Mike’s not a ufologist, but FATE Magazine named Mike to its 2005 list of the 100 most influential people in the field. Mike is, however, a scholar in the fields of ancient near eastern religions. He’s also devoted more of his life than seems advisable to the scholarly study of western occultism and alternative religions oriented around the belief in aliens. Religion is religion — it’s all the same? Not true.UFO Religions RSS
For some reason (Halloween?) the story of Boyd Bushman’s deathbed confession about aliens at AREA-51 has been circulating a lot in recent days. Bushman passed away in August of this year. He was a senior scientists with Lockheed Martin (his own description – but even that is doubtful). His confession / story is below:
If you watch the video, Bushman holds up photos of an alien he claims was at AREA-51. (Boyd supposedly snuck in — and out! — a disposable camera and took the photos). Here are two screenshots:
Unfortunately, Boyd has been exposed. The alien is a rubber toy, as this photo (from this link on Rense.com) illustrates quite well.
Enjoyed the interview last night on the Skywatchers podcast show. A fun time discussing Christianity and ET life, Majestic documents, and ancient astronaut mythology. This was my first time on this show.
I was interviewed this past week by Natalina for her Extraordinary Intelligence podcast. The interview was a good one. Talked about The Facade first just a bit, and then focused on the new sequel, The Portent. Just like my first interview a year or so ago, Natalina succeeded in getting information from me, some of it even personal!
The last two reviews on Amazon capture what to expect in The Portent pretty well. Here are a few lines:
[The Portent] takes everything the reader thought they knew (and were sure of) about the return of Jesus and turns it on its head! [It] challenges all popular end times belief scenarios with stunning precision and well documented, real-life supported claims. The divine council of The Portent will forever change your perspective regarding the return of Jesus, who may be fooled, and who won’t! This is a must read for anyone who believes in intelligent evil and an elegant shadow system that operates above the law, behind the scenes, and hidden in plain sight.
When it comes to internet mythology about alleged alien assistance to the ancient Egyptians, the hieroglyphs in the picture are ground zero. As with the case of the lightbulb in Egyptian art, and the mis-identified picture of an alien grey in an Egyptian wall painting, the claim that there were technologically advanced flying craft in ancient Egypt is utterly bogus.
The glyphs in question are in the temple of Seti I at Abydos. I have blogged about these glyphs before, explaining that they are a well-known and classic instance of hieroglyphic superimposition — a palimpset. In briefest terms, the panel in Seti I’s tomb on which the current glyphs was originally carved with a set of “normal” hieroglyphs. At a subsequent point in time, the glyphs were plastered over and re-carved — a well-known phenomenon in ancient Egyptian monumental writing. After centuries of time, the plaster came off, revealing what we see now — two sets of hieroglyphs superimposed. That is why some of the shapes on this panel are unlike any others in Egypt.
The mdw-ntr website has a detailed, thorough, splendidly illustrated step-by-step explanation of this process. It is absolutely certain that these hieroglyphs are the result of carving one set of glyphs over another for a simple reason: each set of glyphs is known from other texts. It is quite easy to illustrate how the “helicopter” came about from both sets of glyphs. If you want the truth, it’s all here.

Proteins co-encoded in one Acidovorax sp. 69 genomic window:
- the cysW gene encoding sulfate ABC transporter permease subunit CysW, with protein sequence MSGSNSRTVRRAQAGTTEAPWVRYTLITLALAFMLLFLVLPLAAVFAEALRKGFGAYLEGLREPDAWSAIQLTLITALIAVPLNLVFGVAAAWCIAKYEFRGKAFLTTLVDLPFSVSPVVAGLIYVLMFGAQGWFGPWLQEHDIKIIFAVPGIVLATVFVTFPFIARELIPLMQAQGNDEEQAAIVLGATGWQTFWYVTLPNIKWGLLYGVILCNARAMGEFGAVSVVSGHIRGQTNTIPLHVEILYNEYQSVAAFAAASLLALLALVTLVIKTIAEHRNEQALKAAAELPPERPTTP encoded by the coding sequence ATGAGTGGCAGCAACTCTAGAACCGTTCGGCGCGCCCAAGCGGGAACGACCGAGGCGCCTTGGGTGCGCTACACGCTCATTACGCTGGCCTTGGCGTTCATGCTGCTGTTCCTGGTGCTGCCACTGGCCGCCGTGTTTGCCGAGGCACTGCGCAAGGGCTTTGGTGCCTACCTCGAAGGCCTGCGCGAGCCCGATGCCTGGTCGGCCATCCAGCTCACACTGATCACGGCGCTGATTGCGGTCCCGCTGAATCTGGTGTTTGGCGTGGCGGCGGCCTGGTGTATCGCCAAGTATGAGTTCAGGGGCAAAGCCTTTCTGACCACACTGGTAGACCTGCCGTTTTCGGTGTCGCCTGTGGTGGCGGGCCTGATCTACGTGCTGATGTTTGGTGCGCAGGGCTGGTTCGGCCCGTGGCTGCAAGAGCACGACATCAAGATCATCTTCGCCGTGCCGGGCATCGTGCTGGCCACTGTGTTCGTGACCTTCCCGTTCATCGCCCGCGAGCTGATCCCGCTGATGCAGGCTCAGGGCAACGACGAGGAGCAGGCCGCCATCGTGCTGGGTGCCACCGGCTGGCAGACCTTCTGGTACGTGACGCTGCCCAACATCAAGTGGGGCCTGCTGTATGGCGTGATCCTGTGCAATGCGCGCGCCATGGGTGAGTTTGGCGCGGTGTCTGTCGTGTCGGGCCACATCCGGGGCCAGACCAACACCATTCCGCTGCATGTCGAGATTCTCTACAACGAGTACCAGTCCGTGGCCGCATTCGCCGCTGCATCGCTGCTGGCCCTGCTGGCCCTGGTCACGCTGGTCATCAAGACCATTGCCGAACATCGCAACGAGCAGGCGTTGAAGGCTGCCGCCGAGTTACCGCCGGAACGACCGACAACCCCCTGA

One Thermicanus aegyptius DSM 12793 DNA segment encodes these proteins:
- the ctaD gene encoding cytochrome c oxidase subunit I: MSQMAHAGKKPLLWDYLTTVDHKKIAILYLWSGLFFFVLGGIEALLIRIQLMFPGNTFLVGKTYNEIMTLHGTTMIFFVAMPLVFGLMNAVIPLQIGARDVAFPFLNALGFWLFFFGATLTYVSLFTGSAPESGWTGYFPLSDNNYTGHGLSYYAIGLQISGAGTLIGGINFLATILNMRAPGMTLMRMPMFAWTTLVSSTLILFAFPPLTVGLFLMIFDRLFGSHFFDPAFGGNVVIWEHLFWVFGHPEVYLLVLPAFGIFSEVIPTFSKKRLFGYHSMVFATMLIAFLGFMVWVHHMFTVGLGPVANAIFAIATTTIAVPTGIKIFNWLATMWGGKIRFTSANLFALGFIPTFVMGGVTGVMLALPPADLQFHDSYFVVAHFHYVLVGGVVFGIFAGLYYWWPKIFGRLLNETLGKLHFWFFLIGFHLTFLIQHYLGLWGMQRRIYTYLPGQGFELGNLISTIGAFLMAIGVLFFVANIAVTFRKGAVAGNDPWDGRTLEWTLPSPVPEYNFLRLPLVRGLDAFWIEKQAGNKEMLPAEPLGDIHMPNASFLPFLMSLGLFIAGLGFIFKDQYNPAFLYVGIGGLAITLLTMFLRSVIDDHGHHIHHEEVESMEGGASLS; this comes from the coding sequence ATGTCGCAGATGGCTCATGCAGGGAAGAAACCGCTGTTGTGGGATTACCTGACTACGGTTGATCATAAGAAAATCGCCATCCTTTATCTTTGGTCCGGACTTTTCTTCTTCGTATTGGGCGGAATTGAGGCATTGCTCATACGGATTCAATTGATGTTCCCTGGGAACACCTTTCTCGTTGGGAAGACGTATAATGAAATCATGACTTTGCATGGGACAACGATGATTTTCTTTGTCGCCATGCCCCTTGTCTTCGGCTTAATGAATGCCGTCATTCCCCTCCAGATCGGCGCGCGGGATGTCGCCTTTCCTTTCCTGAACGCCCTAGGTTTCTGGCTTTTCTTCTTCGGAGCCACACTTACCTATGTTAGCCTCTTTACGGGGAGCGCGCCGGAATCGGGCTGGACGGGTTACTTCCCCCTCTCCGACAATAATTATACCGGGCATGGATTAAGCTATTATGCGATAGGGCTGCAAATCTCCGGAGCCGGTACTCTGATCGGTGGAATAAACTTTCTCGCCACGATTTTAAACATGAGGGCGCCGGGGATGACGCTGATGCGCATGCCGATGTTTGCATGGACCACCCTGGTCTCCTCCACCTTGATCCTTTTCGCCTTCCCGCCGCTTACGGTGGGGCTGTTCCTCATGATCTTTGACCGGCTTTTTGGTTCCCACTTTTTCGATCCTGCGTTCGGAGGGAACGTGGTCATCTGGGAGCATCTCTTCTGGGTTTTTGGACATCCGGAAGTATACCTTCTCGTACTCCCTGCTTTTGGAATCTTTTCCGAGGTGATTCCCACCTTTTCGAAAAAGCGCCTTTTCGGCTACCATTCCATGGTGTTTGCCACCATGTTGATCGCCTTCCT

Um … no.
Here’s a link to a detailed debunking / explanation from the MDW-NTR website. It’s the same site that featured the exhaustive debunking of the “light bulb” at Denderah. The author provides the visual context that you need — and that ancient astronaut theorists never provide — for the correct understanding.
I made a page of important links related to a wide range of topics covered on my PaleoBabble and UFO Religions blogs. It doesn’t have a sidebar home yet, so bookmark it. It will eventually have a permanent home that is visually discernible. (When my webmaster gets time for that).
I created the page for easy reference for folks who listen in when I am interviewed. I’ll be on five shows in the next four weeks. I’ll post something a few days before each one, and of course send notice on Twitter.
Natalina, the force behind the Extraordinary Intelligence blog and podcast, asks it this way: “Rise in the Supernatural, Decline in the Church: What’s Going On?” Here’s an anecdotal portion of the post that I’m guessing will resonate with many readers:
At a rehearsal dinner for a wedding I was recently involved in, I had a discussion with a pastor from an Evangelical church. He asked me to share my testimony. I told him about my research into the paranormal and supernatural, and I explained to him how I had a transformational experience that led me to Jesus. He asked me why I do not regularly attend his church, or any church for that matter. I felt compelled to share with him the fact that it is not for lack of desire for fellowship, but because I’ve been increasingly put off by the church’s inability to recognize the supernatural aspects of our faith and the world around us.
He stared at me for a few moments, and I wondered if I’d crossed some kind of line; if in my passion I’d inadvertently insulted his ministry. After an awkward pause, he said to me, “You know. I’ve seen things that you could call paranormal. Things that scared me.”
This sent my mind into a tailspin. I’d attended this church a number of times in the past, and it always came across as the standard, seeker friendly type – High-energy praise and worship team, community activism, occasional discussion of end times prophecy… but really no discussion of the supernatural realm. Certainly no acknowledgement that we wrestle not against flesh and blood. And yet, here the pastor was telling me that in his personal life, he’d experienced the paranormal. Further, it had made him afraid! The fact that he’d not translated that into some kind of warning or message to his congregation was perplexing.
Personally, there are lots of reasons for the hesitancy. Some of them make sense. Others aren’t as coherent. I try to draw attention to the inconsistency in my novels, The Facade and its sequel, The Portent. Those who’ve read the sample chapters from my upcoming book, The Unseen Realm, will find my own take in chapter 2. But read Natalina’s post. It’s quite telling.
For those who haven’t read my sample chapters, here’s the section from Chapter 2: